Get Faster in 15-Minutes Flat With This Speed-Based Treadmill Workout

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Whether you're running 12-minute miles (#itme) or edging in on a record-breaking two-hour marathon, getting faster is something every runner can improve on. But shaving minutes off of your miles requires a different type of work than just hitting the ground running—you need to train for speed using a totally different method than you would for distance or hills.

To help you do that, Nike Run Coach Jes Woods put together an interval-based treadmill speed workout that will help you get faster in 15 minutes flat. “This workout is great for all ability levels, whether you’re a racer training for their next marathon or a beginner,” says Woods. It’s a “descending ladder” style run, which means that you’ll start with one long interval at 70 percent effort, and each interval will get shorter and faster until you’re running at your all-out speed. “We’re not going to slam on the gas pedal—we’re going to ease into it,” Woods assures. As your pace gets faster, you should feel your stride opening up, and bring your knees higher so the you’re getting your full range of motion.

"The reason why we're working on these super top speeds, even if you're not training for a 5K race, when you're working at these top speeds you're going to start to see your other paces—like your recovery runs or long runs–get faster behind it," says Woods. In other words, the more you practice your short-sprint speed work, the faster you're going to get all around.

A few things to keep in mind that will help you get through when things feel challenging: The first interval, which is three minutes long, is the longest—once you’ve gotten through that, you won’t have to hold any other pace for more than two minutes. Plus, the whole workout is done on a flat road, which means you won’t have to deal with hills.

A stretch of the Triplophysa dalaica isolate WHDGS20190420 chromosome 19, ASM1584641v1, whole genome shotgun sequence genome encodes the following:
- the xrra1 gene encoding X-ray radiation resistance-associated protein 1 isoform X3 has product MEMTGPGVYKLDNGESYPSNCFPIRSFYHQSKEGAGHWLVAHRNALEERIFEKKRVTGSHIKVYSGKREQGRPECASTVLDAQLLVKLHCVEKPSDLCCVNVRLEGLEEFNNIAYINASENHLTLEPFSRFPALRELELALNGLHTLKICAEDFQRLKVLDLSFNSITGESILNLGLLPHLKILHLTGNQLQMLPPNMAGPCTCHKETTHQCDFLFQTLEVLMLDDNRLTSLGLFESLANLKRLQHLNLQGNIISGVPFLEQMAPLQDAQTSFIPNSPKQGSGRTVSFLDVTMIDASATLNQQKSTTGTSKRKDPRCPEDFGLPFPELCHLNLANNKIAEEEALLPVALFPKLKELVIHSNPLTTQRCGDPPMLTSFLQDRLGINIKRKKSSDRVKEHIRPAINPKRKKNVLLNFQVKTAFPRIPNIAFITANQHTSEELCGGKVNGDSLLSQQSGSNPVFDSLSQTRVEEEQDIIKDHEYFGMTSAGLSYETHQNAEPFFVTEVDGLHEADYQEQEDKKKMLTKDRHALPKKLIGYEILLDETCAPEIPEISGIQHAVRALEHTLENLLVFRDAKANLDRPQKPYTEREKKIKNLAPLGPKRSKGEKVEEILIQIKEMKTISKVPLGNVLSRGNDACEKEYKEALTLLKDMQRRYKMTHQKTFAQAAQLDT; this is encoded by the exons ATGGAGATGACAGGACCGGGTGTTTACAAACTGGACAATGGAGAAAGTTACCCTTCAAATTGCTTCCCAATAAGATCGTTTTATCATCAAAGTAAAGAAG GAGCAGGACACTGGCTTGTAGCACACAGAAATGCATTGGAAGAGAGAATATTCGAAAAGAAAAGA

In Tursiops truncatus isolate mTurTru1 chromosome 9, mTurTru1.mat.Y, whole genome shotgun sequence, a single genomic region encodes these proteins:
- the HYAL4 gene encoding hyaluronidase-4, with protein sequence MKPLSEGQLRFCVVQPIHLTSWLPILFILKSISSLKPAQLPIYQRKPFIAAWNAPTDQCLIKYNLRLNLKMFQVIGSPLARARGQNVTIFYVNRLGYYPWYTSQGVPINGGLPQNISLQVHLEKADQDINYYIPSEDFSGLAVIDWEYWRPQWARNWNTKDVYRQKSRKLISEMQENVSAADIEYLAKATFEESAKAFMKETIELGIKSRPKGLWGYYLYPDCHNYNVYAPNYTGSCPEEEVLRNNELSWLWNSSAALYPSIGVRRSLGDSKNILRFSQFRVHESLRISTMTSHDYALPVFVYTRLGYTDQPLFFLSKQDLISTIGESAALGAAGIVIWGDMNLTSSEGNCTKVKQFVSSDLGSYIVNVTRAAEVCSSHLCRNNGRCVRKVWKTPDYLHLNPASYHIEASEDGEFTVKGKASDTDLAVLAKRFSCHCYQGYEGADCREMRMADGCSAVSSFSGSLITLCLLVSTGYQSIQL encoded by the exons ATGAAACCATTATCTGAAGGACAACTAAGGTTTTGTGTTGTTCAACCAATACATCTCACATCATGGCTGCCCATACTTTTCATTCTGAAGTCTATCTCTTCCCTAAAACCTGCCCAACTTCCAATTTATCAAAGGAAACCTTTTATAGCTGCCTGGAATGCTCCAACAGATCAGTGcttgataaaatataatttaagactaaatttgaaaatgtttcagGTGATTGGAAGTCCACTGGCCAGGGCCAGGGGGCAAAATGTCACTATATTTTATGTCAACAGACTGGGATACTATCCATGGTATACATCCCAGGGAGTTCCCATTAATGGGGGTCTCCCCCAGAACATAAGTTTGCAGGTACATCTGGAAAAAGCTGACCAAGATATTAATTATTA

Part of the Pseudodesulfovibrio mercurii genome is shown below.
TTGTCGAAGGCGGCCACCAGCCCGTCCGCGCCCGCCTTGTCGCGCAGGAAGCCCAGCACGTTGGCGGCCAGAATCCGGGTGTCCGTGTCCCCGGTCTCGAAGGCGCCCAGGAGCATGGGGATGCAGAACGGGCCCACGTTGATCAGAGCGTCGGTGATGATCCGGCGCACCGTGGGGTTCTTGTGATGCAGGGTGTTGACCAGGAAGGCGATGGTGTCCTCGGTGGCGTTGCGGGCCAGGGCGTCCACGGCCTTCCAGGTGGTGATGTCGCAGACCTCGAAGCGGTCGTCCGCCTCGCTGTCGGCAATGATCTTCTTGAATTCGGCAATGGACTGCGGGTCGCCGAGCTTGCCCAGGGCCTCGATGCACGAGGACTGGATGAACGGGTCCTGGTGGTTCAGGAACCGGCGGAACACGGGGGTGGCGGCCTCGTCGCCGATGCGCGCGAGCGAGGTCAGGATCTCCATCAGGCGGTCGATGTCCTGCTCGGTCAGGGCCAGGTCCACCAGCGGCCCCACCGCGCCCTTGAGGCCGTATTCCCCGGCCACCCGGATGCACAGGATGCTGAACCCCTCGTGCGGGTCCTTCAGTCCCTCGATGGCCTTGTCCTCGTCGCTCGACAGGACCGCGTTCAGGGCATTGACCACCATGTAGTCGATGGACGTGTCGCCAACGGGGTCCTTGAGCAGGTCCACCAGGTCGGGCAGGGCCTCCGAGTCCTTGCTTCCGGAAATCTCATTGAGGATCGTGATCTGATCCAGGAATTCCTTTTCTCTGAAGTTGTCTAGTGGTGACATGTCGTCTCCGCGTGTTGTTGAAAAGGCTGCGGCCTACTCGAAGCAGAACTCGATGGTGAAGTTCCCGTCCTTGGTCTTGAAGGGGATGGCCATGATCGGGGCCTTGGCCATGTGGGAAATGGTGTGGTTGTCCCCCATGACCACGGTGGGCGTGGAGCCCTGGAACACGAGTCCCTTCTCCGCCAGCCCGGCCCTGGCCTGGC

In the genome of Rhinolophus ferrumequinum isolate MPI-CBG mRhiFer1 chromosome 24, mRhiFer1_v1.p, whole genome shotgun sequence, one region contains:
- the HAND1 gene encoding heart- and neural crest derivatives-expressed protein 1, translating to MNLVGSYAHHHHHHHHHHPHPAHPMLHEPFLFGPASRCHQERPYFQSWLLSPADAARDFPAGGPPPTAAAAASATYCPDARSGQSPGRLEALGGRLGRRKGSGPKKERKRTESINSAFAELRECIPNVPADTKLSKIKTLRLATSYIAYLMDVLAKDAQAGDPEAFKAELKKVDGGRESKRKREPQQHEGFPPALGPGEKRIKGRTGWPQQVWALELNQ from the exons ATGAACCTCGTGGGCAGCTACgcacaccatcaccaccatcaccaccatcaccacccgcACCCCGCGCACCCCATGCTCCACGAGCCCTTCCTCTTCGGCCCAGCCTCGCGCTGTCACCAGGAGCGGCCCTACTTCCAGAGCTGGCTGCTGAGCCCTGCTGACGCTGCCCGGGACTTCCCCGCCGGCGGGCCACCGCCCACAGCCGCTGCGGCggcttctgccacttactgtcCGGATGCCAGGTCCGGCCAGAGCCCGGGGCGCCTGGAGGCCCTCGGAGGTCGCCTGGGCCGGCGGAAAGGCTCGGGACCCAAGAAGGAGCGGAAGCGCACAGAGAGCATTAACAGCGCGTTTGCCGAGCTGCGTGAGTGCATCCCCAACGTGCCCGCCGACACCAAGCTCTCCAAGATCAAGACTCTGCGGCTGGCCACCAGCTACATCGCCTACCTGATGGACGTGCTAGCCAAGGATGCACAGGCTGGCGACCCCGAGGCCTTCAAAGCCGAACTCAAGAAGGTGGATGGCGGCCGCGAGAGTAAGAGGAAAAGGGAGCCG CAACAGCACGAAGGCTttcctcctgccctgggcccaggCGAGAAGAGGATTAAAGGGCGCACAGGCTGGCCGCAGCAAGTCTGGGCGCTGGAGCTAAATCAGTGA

Ready to pick up the pace? Hop on the treadmill and press play on the video above.

15-minute treadmill speed workout

Two-minute warmup: Start with a walk if you need to, but eventually build it up to a jog. Feel free to extend the warmup as needed. It should feel like a speed where you could run here forever.

Three minutes, 70-percent effort: This would be your half marathon pace, and should feel like 70 percent of your all-out effort. Your pace should be rhythmic, and you should be breathing hard enough that you can get out a few quick conversational sentences without being totally breathless.

One-minute recovery: Walk or jog.

Two minutes, 80-percent effort: This is your10K pace, or 0.5MPH faster than your 80 percent effort pace. You shouldn't be totally breathless, but you should only be able to get a quick sentence out before needing some deep breaths.

One-minute recovery: Walk or jog.

One-minute, 90 percent effort: This is your 5K pace, or 0.5MPH faster than your 80 percent effort pace. You shouldn't be totally breathless, but should be breathing hard enough that you don't want to talk anymore.

One-minute recovery: Walk or jog.

30 seconds, warmup jog: Start to pick up your pace from a walk to a jog, which will help your body prep for its all-out speed.

30 seconds, 100 percent effort: This is the fastest speed you can run, whatever that means to you today.

Two-minute cooldown: Catch your breath, extend your cool down as needed

To add some hills into your regimen, check out this interval-based workout from Woods. Plus, she reveals the biggest mistakes you might be making with your running form.

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